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Christmas presents: mission impossible?

Byline: John Avison ,

Now is the time to consider the purchase of Christmas presents.

This is one option. The other is to leave the country under an assumed name and head off for some place they don't go a bundle on Christmas, like Tadzhikistan.

The latter is appealing more and more as we stumble towards the season of goodwill.

And it's not that I don't have any goodwill. I'm no Scrooge.

I have much more goodwill than I have money.

And - here's the crux of the matter - I have much more money than I have present ideas.

My present ideas are like unto an arid, featureless desert.

Would Auntie Gladys like a chocolate orange?

I think not. She is on a diet. Auntie Gladys may yet get a chocolate orange by default, when the runway to Christmas Eve is burning with landing lights and my undercarriage isn't even down.

Talking of undercarriages, perhaps Auntie Gladys would like some flash lingerie? I saw some in a glossy mag recently while waiting to have my teeth done and was most impressed.

No, John. Buying one's auntie a little light underwear is, how can I say it, fraught with problems and potential misunderstandings.

Besides, Uncle Harry would go ape.

And he would not be placated if I bought him another tie.

Uncle Harry can remember how old I am by counting the number of ties languishing on his tie rack.

Better brains than mine have applied themselves diligently to producing, in total, a truly massive range of ideas for Christmas presents and indeed presents for all sorts of other occasions.

The desert exists purely inside my head.

Out there in the world it's a lush jungle, a sparkling Santa's grotto stacked to the gunnels with goodies.

I ought to do what everybody else does at this time of year.

I ought to be wandering round department stores and garden centres.

I should be thumbing through catalogues and brochures. I should be reading all the advertisements.

I should be making terse notes in the notes section of my mobile phone or on the back of my hand.

My wife mentioned a couple of early Decembers ago that she was short of a good sharp pair of kitchen scissors.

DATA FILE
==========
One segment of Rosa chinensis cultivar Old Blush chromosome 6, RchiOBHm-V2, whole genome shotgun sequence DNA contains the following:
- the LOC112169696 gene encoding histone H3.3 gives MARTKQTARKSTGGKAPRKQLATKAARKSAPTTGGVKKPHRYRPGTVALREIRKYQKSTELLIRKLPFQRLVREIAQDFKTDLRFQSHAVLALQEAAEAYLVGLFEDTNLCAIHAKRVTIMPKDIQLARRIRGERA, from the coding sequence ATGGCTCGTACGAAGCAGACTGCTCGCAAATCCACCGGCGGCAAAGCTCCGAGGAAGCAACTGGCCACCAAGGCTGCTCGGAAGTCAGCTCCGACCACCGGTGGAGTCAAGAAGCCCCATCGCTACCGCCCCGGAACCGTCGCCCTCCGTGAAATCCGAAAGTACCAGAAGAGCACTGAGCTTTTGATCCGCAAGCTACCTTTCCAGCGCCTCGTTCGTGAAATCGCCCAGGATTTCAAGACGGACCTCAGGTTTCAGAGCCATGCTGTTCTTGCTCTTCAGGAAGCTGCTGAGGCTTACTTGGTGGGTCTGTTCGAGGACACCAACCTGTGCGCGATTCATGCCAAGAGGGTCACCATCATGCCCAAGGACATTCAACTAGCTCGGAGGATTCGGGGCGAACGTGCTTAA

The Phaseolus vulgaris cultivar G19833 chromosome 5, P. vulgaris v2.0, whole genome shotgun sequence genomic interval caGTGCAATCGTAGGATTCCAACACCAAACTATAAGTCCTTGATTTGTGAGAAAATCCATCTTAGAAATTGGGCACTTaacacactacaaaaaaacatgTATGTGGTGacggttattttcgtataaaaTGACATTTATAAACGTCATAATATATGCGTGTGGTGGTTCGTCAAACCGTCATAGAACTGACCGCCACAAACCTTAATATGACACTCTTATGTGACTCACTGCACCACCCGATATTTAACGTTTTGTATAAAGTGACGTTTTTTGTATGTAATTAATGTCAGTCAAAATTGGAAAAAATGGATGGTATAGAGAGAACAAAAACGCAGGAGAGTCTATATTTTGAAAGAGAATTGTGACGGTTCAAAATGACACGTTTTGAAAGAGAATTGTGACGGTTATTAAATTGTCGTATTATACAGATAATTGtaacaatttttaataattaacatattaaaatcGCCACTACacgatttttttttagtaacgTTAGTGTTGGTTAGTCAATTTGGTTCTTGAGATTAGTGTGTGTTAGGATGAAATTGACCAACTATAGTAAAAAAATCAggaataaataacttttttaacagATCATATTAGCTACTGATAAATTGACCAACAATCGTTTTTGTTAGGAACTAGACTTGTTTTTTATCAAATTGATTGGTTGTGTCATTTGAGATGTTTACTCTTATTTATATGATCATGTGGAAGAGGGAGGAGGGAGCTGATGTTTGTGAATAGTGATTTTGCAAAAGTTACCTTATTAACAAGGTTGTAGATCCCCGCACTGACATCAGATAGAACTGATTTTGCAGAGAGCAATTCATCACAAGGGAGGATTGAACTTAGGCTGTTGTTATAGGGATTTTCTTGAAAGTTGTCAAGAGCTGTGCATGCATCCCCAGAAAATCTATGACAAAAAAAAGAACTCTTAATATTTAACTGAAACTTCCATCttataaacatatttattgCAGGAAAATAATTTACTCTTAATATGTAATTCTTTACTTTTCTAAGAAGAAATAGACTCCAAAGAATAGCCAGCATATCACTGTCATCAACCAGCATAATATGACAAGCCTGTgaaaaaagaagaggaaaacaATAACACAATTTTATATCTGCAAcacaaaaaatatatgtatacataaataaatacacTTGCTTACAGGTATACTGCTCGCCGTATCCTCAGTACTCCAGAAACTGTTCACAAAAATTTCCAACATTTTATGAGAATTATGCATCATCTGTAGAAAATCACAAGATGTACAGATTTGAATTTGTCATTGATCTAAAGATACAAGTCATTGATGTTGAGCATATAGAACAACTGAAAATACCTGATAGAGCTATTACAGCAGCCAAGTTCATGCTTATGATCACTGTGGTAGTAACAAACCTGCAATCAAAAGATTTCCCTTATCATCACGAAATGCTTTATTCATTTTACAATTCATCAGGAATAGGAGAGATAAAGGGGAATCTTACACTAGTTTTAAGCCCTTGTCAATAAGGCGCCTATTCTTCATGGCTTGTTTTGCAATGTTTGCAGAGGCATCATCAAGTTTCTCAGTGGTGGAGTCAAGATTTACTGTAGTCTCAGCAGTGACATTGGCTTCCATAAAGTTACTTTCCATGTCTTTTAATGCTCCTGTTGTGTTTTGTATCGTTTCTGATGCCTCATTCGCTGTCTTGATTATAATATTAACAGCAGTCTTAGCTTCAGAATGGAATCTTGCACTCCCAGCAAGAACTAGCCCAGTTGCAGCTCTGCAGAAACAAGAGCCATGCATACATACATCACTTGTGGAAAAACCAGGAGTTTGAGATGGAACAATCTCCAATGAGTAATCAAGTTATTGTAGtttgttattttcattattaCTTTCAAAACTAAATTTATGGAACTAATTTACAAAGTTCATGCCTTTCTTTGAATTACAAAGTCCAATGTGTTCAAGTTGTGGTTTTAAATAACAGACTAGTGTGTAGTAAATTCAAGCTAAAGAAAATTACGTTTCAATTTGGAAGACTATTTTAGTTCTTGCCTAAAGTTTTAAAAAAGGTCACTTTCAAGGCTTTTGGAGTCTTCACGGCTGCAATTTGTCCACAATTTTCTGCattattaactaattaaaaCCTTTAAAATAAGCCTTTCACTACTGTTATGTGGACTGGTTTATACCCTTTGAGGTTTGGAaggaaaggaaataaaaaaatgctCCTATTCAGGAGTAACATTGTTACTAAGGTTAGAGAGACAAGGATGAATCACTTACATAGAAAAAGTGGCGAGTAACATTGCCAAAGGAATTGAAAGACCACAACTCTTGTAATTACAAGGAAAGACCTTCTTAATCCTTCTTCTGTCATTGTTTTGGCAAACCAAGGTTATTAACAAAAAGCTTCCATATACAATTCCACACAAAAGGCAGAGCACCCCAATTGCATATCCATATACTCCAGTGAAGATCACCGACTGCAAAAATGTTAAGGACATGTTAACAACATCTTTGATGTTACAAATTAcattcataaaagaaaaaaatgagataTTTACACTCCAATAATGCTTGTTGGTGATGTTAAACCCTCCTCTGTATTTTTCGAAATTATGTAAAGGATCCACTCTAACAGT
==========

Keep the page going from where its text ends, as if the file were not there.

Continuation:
This was a light-bulb moment. What more prefect present can there be than one that somebody unwittingly confesses to really really wanting?

Lads: a word of warning. Useful and desirable though a pair of nice sharp kitchen scissors might be, do NOT buy them as a Christmas present.

You will be pilloried, mocked, scorned and ridiculed.

And she will never, ever, let you forget.

In my experience, presents impress most if they are a) expensive, or b) appropriate.

The winning combination is an expensive, appropriate present; but you can get away with an inexpensive present if you've shown perception, sensitivity and ingenuity.

Similarly, you will hear no harsh word from the recipient in terms of the naffness of the box the gaudiness of the wrapping paper if you spend a couple of grand on a nice pair of emerald ear-rings.

However inventive or generous I am over presents, I am always overshadowed by the efforts of my daughter, who has an uncanny, almost magical sense of taste and propriety when it comes to presents, and by my wife, who started making her 2006 Christmas present list the day after Christmas 2005 and was shopping for items on it in January.

Is this a girl thing? Blokes don't seem to be hardwired for presents.

Perhaps it's time for one of those TV makeover shows.

"Blokes? Is your mind a blank when it comes to gifts? Our experts will come round and teach you where to look for the ideal pressie.

"Soon you'll be buying presents with the best of them!"
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Publication:Huddersfield Daily Examiner (Huddersfield, England)
Date:Nov 23, 2006
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